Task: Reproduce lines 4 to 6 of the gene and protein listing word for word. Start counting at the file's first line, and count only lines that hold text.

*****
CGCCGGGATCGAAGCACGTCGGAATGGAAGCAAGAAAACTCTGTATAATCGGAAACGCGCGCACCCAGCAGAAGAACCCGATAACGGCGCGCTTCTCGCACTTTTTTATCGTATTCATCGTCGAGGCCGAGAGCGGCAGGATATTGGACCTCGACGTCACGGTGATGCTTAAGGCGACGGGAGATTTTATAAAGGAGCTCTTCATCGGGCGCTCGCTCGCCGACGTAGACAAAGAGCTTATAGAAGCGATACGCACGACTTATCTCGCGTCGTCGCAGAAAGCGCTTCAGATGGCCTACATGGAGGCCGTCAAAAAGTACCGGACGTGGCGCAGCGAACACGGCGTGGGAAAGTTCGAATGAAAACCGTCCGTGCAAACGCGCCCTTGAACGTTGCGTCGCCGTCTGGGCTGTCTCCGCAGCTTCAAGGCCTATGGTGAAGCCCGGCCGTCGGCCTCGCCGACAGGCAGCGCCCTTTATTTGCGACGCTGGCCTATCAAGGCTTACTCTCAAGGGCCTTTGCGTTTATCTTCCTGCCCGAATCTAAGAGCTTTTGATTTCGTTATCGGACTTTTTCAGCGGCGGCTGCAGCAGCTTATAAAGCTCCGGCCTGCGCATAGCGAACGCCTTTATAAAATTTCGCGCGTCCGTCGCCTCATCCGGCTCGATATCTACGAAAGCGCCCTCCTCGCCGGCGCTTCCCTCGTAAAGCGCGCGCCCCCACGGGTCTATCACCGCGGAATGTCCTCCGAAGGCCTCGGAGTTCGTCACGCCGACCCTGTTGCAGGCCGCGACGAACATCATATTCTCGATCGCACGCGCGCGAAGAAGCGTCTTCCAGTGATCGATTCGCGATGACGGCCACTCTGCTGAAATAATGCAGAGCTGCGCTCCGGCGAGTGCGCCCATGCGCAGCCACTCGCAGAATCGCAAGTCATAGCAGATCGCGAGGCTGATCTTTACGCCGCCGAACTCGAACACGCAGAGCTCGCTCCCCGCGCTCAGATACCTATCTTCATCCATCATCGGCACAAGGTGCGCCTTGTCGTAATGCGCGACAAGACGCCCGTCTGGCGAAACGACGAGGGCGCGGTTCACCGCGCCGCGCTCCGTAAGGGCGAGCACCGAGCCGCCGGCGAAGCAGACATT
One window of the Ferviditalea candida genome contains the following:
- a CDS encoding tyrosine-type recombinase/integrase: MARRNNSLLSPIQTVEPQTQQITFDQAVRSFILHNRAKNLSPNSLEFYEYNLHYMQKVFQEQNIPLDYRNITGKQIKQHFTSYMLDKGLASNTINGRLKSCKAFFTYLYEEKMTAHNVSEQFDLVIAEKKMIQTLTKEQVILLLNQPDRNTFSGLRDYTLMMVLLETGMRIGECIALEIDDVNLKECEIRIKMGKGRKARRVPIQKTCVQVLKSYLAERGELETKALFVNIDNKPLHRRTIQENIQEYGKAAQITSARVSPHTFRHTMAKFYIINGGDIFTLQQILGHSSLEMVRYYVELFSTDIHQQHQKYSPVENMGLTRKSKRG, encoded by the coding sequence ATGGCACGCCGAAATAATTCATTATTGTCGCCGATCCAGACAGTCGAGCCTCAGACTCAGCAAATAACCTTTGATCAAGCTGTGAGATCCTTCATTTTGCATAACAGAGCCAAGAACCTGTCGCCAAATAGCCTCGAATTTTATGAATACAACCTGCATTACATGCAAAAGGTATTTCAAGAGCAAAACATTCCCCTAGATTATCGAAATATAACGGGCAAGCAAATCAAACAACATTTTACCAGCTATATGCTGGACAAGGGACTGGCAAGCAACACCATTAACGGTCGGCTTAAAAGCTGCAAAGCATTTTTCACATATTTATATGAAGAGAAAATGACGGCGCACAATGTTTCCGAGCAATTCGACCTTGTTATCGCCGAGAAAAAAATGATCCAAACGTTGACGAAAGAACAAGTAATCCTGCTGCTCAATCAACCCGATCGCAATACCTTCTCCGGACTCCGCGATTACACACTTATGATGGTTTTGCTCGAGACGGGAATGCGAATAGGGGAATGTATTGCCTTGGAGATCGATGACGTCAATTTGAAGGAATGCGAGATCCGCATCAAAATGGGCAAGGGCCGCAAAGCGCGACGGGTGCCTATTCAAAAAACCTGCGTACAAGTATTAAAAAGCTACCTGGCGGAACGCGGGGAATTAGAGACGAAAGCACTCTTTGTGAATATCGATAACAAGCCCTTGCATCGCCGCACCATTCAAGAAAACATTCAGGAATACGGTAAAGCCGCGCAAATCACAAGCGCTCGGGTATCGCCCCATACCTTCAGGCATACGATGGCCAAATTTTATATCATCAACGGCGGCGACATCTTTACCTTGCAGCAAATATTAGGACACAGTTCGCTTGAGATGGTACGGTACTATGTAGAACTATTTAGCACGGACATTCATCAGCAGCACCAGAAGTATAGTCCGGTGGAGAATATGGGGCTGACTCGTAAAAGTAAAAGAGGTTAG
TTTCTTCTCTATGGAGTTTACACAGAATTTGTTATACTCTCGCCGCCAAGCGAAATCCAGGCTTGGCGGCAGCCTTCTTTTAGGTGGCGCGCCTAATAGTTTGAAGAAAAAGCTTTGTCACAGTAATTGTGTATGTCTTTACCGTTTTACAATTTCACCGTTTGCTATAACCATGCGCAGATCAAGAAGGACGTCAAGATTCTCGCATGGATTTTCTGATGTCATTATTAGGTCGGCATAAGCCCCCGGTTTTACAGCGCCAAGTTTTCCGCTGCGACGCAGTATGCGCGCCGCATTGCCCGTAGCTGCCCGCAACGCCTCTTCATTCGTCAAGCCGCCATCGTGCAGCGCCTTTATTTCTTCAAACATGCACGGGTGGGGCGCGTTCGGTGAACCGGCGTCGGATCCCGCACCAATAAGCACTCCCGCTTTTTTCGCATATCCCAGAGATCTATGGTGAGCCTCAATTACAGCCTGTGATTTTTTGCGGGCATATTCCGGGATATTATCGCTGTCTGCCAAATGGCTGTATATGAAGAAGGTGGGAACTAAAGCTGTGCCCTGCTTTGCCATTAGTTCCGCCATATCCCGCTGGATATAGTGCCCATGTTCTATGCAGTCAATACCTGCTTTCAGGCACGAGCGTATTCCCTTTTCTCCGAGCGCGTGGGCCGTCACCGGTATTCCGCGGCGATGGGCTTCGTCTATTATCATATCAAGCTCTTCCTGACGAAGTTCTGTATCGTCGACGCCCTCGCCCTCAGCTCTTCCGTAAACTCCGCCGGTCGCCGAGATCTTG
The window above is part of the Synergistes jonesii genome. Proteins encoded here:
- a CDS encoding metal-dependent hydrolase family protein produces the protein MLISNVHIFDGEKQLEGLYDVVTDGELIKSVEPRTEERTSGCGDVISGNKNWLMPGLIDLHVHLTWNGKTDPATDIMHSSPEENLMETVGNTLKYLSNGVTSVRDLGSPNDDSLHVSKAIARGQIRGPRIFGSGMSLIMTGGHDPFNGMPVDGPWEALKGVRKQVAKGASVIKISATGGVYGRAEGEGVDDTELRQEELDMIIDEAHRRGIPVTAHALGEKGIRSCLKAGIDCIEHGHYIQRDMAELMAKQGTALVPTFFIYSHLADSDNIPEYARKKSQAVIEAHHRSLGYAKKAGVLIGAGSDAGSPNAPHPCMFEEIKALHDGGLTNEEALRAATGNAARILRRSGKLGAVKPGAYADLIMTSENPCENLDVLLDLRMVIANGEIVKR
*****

TTTCTTCTCTATGGAGTTTACACAGAATTTGTTATACTCTCGCCGCCAAGCGAAATCCAGGCTTGGCGGCAGCCTTCTTTTAGGTGGCGCGCCTAATAGTTTGAAGAAAAAGCTTTGTCACAGTAATTGTGTATGTCTTTACCGTTTTACAATTTCACCGTTTGCTATAACCATGCGCAGATCAAGAAGGACGTCAAGATTCTCGCATGGATTTTCTGATGTCATTATTAGGTCGGCATAAGCCCCCGGTTTTACAGCGCCAAGTTTTCCGCTGCGACGCAGTATGCGCGCCGCATTGCCCGTAGCTGCCCGCAACGCCTCTTCATTCGTCAAGCCGCCATCGTGCAGCGCCTTTATTTCTTCAAACATGCACGGGTGGGGCGCGTTCGGTGAACCGGCGTCGGATCCCGCACCAATAAGCACTCCCGCTTTTTTCGCATATCCCAGAGATCTATGGTGAGCCTCAATTACAGCCTGTGATTTTTTGCGGGCATATTCCGGGATATTATCGCTGTCTGCCAAATGGCTGTATATGAAGAAGGTGGGAACTAAAGCTGTGCCCTGCTTTGCCATTAGTTCCGCCATATCCCGCTGGATATAGTGCCCATGTTCTATGCAGTCAATACCTGCTTTCAGGCACGAGCGTATTCCCTTTTCTCCGAGCGCGTGGGCCGTCACCGGTATTCCGCGGCGATGGGCTTCGTCTATTATCATATCAAGCTCTTCCTGACGAAGTTCTGTATCGTCGACGCCCTCGCCCTCAGCTCTTCCGTAAACTCCGCCGGTCGCCGAGATCTTG
The window above is part of the Synergistes jonesii genome. Proteins encoded here:
- a CDS encoding metal-dependent hydrolase family protein produces the protein MLISNVHIFDGEKQLEGLYDVVTDGELIKSVEPRTEERTSGCGDVISGNKNWLMPGLIDLHVHLTWNGKTDPATDIMHSSPEENLMETVGNTLKYLSNGVTSVRDLGSPNDDSLHVSKAIARGQIRGPRIFGSGMSLIMTGGHDPFNGMPVDGPWEALKGVRKQVAKGASVIKISATGGVYGRAEGEGVDDTELRQEELDMIIDEAHRRGIPVTAHALGEKGIRSCLKAGIDCIEHGHYIQRDMAELMAKQGTALVPTFFIYSHLADSDNIPEYARKKSQAVIEAHHRSLGYAKKAGVLIGAGSDAGSPNAPHPCMFEEIKALHDGGLTNEEALRAATGNAARILRRSGKLGAVKPGAYADLIMTSENPCENLDVLLDLRMVIANGEIVKR